Stock Market Analysis
It was another positive week for the popular indexes. The large-cap S&P 500 advanced 0.5%; closing the week at a new record high. The small-cap Russell 2000 Index also performed well and gained nearly 1%. However, while the indexes enjoyed the week it was not all smooth sailing. The number of advancing stock and declining stocks were nearly equal suggesting this stage of the rally is no longer broad-based and is getting narrower.
Much of the market's gain came Friday on the heels of the surprising employment report. While job growth is good to see one must look at this data with a discerning eye. July is often a month where the official numbers are pushed higher by seasonal effects. In 2014, 2015 and 2016 the seasonal effect has added over 100,000 jobs from what really happened (non-seasonally adjusted) to what makes headlines (seasonally adjusted numbers).
Perhaps more importantly are where the job gains come from and where they are not occurring. Last month the country lost 112,000 from the entrepreneur class. As entrepreneurs help provide almost half of the jobs in the United States this is disquieting.
On the other hand there is a place where job growth is occurring that stocks generally dislike. That area is the regulatory class. While it is highly important that we have clean air and clean water the regulatory class can often be overzealous in applying rules and this can cause issues for corporations. Our research at James suggests starting in 2010 when the regulatory class is shrinking that stocks have made nearly 25% on an annualized basis. When the regulators are on the rise? Stock returns usually fall 3.5% annualized. The recent rise in regulators may suggest trouble ahead.
Earnings continue to be a mess. Presently, 86% of the S&P 500 companies have made their quarterly report according to Bloomberg News. In aggregate they are showing declining growth in both revenue and earnings. This mirrors last quarter's report. If this data continues then the S&P Index will not only be dealing with a profit recession but a sales recession as well.
Last week's study was encouraged by pessimism on Wall Street. Some of this continues asinvestors underweight stocks over the next three months. What often happens during market tops is they tend to be long-lived and frequently do not end until the pundits and headlines suggest the future finally looks great.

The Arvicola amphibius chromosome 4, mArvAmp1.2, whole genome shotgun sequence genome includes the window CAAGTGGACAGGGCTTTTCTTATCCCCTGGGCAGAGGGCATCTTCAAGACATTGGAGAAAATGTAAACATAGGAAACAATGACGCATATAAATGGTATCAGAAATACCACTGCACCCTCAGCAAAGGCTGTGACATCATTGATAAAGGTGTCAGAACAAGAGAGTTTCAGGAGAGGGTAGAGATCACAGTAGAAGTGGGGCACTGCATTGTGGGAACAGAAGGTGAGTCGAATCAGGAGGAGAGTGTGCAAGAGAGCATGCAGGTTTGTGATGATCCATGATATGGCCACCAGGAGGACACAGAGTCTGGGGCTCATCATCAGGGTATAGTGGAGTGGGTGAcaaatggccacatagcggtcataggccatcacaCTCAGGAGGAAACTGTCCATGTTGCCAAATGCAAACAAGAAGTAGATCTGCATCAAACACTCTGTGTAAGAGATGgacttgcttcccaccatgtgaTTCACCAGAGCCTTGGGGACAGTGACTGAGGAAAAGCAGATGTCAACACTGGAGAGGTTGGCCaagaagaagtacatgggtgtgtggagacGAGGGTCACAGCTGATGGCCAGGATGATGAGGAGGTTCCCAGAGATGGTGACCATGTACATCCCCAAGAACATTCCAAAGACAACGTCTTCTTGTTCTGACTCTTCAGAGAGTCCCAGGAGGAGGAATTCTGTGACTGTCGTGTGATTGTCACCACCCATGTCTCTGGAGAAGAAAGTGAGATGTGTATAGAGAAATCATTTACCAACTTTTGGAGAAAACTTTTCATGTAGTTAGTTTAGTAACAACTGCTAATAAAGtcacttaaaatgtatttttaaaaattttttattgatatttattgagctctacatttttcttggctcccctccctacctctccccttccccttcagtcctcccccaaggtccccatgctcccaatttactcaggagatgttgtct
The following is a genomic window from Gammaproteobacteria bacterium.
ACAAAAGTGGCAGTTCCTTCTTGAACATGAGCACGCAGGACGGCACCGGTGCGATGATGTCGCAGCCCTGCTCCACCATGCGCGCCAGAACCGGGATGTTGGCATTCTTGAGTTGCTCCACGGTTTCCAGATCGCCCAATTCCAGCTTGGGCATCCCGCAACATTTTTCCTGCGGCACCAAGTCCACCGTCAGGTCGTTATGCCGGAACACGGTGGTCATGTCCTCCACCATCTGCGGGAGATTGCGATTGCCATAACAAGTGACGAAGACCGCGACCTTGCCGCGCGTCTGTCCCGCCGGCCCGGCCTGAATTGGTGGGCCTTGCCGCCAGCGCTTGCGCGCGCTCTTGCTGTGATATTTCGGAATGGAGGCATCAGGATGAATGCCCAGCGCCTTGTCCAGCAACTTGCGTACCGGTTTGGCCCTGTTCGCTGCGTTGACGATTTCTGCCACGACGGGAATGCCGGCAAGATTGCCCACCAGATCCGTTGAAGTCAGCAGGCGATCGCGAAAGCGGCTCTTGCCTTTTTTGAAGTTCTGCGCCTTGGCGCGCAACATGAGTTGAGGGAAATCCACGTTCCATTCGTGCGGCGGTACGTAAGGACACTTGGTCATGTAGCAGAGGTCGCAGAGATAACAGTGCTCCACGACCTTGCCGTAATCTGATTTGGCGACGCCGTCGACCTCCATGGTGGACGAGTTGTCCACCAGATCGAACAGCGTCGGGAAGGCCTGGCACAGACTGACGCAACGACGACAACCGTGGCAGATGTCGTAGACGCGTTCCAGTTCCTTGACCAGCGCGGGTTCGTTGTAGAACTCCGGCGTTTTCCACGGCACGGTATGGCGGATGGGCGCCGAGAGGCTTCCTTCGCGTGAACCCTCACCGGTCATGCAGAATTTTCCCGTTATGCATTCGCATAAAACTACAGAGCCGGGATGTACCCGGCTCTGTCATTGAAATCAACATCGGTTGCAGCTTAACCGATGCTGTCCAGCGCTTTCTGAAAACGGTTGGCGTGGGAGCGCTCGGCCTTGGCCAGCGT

Still, we have concerns. Valuation levels remain elevated which typically leads to subdued stock returns over the next 3 to 5 years. Profits, as mentioned earlier, are declining. Additionally our leading indicators are deteriorating. After having been highly favorable (and correct) with the Brexit situation we now find our indicators are no better than neutral. While it would not be surprising for the advance to continue for a time it will likely occur on the backs of fewer and fewer securities. For now we would suggest most investors to generally maintain their equity levels but vigilance is clearly needed.
David W. James, CFA
Bond Market Analysis
U.S. Treasury Bonds declined in price last week as yields rose. The yield curve steepened as the 30-Year U.S. Treasury bond rose 14 basis points to yield 2.32% and the 2-Year U.S. Treasury bond rose 5 basis points to yield 0.72%. Year to date, long term U.S. Treasury bonds are up 15.1% while intermediate U.S. Treasury bonds are up 3.3%.
The U.S. Dollar rose in value against the Euro and the Pound more than it fell against the Yen and the Canadian dollar last week. A rising U.S. Dollar is generally good for bond holders as it tends to import deflation from abroad and attract international investors.
Gold declined 1% and Silver declined 2.5% last week. Crude oil, while briefly dipping below $40 a barrel, rallied almost 1% last week and is up 13.3% in 2016. While the overall CRB Commodity Index is up 3.2% in 2016, other commodity prices have declined such as corn, and wheat.
The July Employment Report was released on Friday and there were 255,000 jobs created. The markets reacted positively as the reported figure was higher than the highest economist estimate. On the bright side, the participation rate rose 0.1% to 62.8% and the average workweek rose 0.1 hour to 34.5 hours.
However, when we analyzed the numbers further we found some disturbing trends are still present. Small business entrepreneurs declined by 112,000 during the past month. Additionally, there were approximately 3.6 low wage jobs created for every one high wage job. Lackluster high wage job growth is one reason why real median household income in the U.S. is about the same as it was in 1996. This is a concern for many Americans.
The market interpreted the employment data as though it was more likely the Federal Reserve will raise interest rates next month. However, as we mentioned in our 2016 Economic Outlook, official inflation data continues to remain low. The Federal Reserve prefers the Personal Consumption Expenditure (PCE) and it was also released last week. The 1.6% YOY rate is still below the Fed's 2% target.
Personal Income and Spending at the consumer level rose in June. Incomes rose 0.2% while spending rose 0.4%. The savings rate declined to 5.3% to compensate for the smaller increase in income vs. spending. Service sector spending rose while durables spending (autos) fell. Also, some service sector spending was due to higher crude oil prices rather than higher demand.
We find intermediate bond indicators moving into a slightly more favorable configuration. After a respite last week, we believe the trend to lower yields (and higher bond prices) will likely continue. We would recommend maintaining a moderate duration position in bonds by emphasizing longer and shorter bonds.
Matt Watson, CFA, CPA
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